Victorian council hopes to lure foreign investment

THE SWAN HILL COUNCIL is holding farm visits for investors on the Federal Government’s Significant Investor Visa (SIV) program. The council’s Muriel Scholz said she understood the concerns some people had around foreign investment in Australian agriculture.
But she said the council’s visits were an attempt to expand markets for local produce.
“We encourage people to come in and buy our products,” she said.
“If they are interested in looking at property that’s something we can facilitate as well.”

Reblogged 1 year ago from www.winebiz.com.au

Paul Evans resigns from Winemakers' Federation

Paul Evans announced his resignation from the Winemaker’s Federation of Australia (WFA) last week, stepping down from the position of chief executive officer which he held for almost three years. Tony D’Aloisio, WFA president, said under Evans’ control the organisation has undertaken a significant body of work to develop and implemented a recovery plan to lift profitability for wine businesses.

Reblogged 1 year ago from www.winebiz.com.au

Mornington Peninsula vintage to be ‘extra special’

PICKING is underway at vineyards across the peninsula with winemakers tipping “something extra special” for the 2016 vintage. David Lloyd, the Mornington Peninsula Vignerons Association president, said the harvest began seven to 10 days early across southeast Australia. He said optimum conditions across the summer had produced a good crop with potential to make exceptional wine.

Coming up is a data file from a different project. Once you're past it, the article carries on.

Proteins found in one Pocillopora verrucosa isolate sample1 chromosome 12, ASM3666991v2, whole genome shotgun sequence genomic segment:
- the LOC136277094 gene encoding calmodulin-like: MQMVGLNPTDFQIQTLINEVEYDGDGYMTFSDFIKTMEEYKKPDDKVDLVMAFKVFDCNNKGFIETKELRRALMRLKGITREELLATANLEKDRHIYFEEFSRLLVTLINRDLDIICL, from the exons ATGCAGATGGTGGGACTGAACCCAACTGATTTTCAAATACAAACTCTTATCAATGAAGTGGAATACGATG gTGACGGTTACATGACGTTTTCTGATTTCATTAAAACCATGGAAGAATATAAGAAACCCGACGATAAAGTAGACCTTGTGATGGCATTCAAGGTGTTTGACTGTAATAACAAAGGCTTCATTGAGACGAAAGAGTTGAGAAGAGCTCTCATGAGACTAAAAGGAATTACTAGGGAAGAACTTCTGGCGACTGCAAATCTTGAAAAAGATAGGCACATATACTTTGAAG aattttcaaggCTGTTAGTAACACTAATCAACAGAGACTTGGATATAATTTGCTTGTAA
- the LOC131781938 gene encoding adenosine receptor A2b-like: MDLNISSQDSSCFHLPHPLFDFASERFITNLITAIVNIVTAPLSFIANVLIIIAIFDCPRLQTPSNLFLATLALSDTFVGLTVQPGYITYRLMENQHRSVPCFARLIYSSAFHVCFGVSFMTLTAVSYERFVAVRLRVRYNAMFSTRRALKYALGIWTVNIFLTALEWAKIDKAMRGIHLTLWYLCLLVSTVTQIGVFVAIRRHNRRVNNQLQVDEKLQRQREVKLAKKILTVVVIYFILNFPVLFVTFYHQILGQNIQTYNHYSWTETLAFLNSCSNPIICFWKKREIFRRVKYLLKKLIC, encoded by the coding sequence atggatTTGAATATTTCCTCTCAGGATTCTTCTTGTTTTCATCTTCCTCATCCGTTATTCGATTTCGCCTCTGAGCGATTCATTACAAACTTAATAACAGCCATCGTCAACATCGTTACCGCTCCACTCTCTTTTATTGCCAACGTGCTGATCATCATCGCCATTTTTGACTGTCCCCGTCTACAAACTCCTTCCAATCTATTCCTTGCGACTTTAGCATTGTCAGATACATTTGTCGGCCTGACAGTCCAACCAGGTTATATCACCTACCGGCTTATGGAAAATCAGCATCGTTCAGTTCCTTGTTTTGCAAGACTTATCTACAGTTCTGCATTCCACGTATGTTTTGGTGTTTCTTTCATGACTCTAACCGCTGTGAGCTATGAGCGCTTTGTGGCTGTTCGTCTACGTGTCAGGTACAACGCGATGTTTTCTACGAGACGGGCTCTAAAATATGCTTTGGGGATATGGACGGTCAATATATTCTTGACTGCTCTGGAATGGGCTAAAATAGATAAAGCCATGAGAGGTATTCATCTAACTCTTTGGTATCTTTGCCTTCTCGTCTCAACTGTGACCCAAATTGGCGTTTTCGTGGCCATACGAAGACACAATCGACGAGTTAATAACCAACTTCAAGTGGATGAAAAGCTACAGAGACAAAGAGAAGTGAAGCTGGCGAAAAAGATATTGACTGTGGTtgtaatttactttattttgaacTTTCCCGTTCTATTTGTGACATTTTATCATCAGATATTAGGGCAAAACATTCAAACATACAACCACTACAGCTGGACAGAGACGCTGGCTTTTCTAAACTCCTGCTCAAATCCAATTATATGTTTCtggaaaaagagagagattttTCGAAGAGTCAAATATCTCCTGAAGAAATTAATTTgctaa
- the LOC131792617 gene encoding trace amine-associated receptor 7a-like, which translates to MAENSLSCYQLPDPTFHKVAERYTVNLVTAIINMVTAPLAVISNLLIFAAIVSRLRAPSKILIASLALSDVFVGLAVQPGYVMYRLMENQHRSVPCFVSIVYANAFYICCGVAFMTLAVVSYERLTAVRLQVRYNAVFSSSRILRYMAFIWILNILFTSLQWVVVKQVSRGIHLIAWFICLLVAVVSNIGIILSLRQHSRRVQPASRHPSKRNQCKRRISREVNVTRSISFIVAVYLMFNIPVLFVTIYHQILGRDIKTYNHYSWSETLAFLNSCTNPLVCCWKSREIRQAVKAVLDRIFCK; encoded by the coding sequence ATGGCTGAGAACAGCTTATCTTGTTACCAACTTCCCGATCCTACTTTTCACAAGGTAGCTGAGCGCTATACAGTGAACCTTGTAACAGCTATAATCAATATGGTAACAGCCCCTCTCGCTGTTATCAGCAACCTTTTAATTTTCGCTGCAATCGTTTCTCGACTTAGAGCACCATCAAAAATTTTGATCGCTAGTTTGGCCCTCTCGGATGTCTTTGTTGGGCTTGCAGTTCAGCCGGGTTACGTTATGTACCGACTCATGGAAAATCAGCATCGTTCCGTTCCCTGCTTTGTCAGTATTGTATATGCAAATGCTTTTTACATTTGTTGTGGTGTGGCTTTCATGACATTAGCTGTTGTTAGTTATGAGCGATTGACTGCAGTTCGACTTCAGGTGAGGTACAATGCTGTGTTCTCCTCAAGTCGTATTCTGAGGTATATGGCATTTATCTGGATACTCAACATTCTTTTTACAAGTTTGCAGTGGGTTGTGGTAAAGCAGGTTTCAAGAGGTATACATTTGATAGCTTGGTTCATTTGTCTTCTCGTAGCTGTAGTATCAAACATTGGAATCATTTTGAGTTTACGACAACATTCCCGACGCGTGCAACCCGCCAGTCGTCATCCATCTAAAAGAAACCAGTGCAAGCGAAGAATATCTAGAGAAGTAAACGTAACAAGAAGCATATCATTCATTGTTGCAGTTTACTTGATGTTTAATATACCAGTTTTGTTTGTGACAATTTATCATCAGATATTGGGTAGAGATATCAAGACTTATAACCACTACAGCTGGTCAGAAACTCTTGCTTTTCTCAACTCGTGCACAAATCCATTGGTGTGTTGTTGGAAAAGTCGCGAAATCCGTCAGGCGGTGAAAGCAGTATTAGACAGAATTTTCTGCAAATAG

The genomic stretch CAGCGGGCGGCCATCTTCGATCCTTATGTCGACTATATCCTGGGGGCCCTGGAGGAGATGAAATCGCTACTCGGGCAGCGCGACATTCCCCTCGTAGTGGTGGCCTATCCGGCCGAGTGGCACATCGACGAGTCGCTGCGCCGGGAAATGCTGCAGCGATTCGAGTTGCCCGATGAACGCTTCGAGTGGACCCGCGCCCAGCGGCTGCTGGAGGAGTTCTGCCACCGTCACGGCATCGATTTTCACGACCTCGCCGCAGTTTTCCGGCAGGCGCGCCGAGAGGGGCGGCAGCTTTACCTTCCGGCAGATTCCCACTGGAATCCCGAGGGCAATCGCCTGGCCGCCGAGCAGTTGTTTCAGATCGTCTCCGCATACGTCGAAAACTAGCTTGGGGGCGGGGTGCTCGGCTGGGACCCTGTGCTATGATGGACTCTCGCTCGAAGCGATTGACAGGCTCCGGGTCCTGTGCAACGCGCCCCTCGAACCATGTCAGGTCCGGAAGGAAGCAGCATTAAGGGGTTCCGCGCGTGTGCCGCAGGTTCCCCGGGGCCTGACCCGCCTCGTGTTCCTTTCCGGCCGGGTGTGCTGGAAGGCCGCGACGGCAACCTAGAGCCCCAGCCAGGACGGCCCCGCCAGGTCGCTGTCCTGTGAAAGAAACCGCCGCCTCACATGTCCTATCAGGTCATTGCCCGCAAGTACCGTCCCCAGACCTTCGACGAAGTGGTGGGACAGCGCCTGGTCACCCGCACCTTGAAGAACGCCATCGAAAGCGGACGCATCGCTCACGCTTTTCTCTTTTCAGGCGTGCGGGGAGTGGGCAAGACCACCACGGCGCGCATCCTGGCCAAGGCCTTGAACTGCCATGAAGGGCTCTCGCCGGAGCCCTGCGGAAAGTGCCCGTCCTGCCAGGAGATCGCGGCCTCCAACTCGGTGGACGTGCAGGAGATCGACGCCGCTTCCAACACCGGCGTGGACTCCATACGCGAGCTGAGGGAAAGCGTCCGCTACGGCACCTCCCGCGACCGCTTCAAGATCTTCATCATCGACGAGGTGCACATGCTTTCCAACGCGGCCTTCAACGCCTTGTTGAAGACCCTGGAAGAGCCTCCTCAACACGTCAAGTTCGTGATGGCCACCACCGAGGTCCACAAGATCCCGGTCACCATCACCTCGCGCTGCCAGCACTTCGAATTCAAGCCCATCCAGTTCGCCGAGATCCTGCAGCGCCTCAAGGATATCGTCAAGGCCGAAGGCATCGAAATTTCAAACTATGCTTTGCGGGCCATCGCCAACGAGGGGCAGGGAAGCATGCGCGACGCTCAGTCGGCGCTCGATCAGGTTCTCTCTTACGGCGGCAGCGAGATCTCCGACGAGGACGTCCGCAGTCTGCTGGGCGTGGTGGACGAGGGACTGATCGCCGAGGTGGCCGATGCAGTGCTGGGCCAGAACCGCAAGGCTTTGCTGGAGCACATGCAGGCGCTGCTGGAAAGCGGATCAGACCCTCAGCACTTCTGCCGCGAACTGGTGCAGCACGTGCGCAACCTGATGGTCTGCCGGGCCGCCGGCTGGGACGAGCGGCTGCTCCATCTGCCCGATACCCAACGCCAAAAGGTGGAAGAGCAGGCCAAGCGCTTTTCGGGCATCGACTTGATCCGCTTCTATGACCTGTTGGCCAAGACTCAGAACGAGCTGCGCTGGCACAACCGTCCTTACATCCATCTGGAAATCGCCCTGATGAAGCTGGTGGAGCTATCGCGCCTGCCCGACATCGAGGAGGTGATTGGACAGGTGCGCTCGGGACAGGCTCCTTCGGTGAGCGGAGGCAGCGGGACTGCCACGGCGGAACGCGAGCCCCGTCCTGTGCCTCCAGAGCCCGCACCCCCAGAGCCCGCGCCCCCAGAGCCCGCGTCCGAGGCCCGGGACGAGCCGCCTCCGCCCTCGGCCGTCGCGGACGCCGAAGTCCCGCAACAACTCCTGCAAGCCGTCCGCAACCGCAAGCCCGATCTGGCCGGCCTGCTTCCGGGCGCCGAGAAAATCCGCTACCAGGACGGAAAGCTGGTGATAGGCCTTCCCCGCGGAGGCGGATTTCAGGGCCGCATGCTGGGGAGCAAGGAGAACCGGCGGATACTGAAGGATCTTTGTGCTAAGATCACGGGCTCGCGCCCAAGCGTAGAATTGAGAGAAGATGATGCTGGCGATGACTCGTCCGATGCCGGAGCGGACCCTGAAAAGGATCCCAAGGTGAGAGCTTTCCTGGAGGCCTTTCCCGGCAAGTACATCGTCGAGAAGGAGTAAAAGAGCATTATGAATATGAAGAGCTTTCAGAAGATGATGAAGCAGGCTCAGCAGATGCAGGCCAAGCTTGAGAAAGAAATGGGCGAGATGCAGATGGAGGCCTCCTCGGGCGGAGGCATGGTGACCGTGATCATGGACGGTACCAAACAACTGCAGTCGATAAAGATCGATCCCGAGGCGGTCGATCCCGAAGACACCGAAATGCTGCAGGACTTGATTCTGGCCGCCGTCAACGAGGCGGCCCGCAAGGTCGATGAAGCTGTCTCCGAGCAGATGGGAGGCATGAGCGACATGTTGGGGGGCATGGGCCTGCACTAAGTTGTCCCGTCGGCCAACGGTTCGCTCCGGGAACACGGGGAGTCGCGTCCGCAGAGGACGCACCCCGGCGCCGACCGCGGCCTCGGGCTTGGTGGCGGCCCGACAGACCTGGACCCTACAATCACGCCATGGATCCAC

Reblogged 1 year ago from www.winebiz.com.au

How Millennials (Almost) Killed the Wine Cork

No one is completely sure who first came up with the idea for cork wine stoppers, though legend holds that it was the 17th-century monk Dom Pérignon. Perhaps he does deserve the credit; perhaps some other cellar master was the first to abandon convention and seal his glass wine bottles with cork stoppers over wooden plugs. Regardless of who created the wine cork, the invention would go on to become wildly successful: For the past 400 years, cork has been the preferred material for wine closures.

Reblogged 1 year ago from www.winebiz.com.au